The University of Massachusetts needs to make better progress forging research partnerships, investing in campus facilities and connecting with alumni and government figures, according to a performance review released Wednesday by the five-campus system's president.
The review, which will be performed annually, uses a four-grade rating system to assess progress in achieving 21 goals across six priority areas, ranging from the experiences of students to the impact of research to financial management.
The report is intended to boost accountability and to identify areas that need improvement.
"Our new report is intended to spur performance by establishing clear goals and priorities - goals that we believe are important for our university and for the commonwealth," President Robert Caret said.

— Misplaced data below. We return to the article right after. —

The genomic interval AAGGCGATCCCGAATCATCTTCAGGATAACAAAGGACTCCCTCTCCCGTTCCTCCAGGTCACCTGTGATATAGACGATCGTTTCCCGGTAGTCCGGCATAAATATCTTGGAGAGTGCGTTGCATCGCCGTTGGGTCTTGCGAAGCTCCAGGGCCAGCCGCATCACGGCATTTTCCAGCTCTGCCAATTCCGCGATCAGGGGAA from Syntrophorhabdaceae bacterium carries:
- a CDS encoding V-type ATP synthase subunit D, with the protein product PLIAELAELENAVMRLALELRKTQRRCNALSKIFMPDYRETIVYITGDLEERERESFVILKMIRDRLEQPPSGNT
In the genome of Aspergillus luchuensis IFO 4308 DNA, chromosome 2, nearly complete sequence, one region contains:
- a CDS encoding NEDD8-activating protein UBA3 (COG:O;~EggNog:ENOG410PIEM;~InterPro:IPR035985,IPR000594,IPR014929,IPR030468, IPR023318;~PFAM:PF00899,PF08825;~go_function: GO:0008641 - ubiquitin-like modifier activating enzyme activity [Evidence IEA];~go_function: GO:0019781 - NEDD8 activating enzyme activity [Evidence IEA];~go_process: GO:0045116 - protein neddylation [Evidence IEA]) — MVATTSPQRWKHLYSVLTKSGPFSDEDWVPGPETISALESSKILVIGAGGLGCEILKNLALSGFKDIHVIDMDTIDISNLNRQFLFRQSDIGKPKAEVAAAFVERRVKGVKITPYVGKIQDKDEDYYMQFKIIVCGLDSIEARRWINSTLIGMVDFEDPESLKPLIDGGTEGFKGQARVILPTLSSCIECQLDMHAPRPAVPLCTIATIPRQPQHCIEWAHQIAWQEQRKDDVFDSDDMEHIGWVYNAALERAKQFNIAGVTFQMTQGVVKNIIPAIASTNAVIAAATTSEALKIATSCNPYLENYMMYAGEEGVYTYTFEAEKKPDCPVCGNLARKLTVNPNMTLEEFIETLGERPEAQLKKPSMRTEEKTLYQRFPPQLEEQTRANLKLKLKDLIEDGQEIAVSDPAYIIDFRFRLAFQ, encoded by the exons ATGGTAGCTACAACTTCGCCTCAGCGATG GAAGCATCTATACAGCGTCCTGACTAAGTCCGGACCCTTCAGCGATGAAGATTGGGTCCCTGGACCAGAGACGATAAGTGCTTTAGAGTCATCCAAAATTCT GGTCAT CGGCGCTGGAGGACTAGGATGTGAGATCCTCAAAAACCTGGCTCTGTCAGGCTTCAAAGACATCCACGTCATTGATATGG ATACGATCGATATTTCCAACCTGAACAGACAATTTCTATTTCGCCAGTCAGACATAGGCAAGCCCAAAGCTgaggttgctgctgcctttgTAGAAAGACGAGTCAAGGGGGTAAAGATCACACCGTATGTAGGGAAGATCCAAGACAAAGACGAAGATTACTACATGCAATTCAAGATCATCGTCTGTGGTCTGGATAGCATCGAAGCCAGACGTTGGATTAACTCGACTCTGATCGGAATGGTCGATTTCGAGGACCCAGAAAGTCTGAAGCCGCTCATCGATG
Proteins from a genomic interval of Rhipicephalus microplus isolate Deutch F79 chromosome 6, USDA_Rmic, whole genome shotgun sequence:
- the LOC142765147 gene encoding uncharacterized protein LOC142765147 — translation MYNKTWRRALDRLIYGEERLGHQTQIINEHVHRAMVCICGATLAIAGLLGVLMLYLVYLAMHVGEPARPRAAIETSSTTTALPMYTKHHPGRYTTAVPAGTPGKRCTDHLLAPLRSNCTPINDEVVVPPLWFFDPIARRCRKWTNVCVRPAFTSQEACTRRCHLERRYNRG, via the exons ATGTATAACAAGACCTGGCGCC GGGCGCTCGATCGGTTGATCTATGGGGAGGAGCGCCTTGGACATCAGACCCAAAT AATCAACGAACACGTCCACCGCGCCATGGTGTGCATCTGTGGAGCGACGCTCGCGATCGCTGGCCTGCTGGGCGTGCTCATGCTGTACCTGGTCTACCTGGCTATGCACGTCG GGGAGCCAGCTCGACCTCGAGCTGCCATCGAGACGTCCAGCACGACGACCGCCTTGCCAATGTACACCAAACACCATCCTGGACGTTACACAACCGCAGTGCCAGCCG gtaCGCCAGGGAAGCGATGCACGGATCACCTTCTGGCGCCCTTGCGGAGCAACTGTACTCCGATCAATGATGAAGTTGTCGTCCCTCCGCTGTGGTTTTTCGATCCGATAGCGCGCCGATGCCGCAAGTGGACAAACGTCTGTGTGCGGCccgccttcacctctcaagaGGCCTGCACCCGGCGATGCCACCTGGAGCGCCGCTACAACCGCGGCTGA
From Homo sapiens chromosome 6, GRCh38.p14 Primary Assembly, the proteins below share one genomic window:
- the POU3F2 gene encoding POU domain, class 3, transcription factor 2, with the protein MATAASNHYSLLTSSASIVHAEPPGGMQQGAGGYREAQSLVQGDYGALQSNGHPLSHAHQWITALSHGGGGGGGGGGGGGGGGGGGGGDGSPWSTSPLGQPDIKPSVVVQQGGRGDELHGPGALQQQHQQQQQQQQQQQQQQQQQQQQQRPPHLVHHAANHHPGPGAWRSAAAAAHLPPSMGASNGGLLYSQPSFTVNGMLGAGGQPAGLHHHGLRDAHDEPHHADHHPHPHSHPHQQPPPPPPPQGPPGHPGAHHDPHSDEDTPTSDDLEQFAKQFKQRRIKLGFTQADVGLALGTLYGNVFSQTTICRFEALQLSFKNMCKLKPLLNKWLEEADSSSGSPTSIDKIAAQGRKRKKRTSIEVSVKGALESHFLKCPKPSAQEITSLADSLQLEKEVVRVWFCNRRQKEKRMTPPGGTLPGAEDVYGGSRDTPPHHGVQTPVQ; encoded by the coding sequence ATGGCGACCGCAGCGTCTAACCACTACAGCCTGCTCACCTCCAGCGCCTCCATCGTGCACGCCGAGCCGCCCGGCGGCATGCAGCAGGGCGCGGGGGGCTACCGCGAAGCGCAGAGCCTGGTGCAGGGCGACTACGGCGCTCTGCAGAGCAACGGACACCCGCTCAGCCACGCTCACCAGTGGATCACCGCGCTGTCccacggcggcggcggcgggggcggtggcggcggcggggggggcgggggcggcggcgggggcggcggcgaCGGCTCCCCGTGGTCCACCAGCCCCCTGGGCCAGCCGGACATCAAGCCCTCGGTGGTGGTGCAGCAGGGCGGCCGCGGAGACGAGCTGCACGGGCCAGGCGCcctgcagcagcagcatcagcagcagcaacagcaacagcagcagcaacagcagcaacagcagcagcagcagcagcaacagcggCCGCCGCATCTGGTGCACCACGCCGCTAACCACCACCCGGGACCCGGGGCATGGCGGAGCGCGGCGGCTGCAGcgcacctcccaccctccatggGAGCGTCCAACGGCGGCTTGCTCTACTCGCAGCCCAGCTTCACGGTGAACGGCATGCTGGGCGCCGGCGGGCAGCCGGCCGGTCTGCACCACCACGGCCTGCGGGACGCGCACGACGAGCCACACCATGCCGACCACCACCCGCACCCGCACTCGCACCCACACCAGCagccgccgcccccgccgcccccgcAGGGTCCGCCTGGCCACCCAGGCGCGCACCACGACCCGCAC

The assessment is part of the system's duty to inform taxpayers who help to fund UMass, parents who look to UMass for affordable, high-quality education for their children, and government and business, he said.
The report gave the highest grade, "excellent progress," in three areas: admitting high-quality students and improving the academic profile of all five campuses; serving the economic needs of the state; and providing learning opportunities outside of the classroom, including internships and service.
The report did not give the lowest grade, "limited progress," in any category.
To develop the ratings in the report, a group of senior officials from the five campuses and the president's office met nearly two dozen times over seven months and evaluated campus and system data relevant to more than 400 metrics.
UMass has campuses in Amherst, Boston, Dartmouth and Lowell and a medical school in Worcester with a combined 72,000 students and an annual educational budget of about $1.3 billion.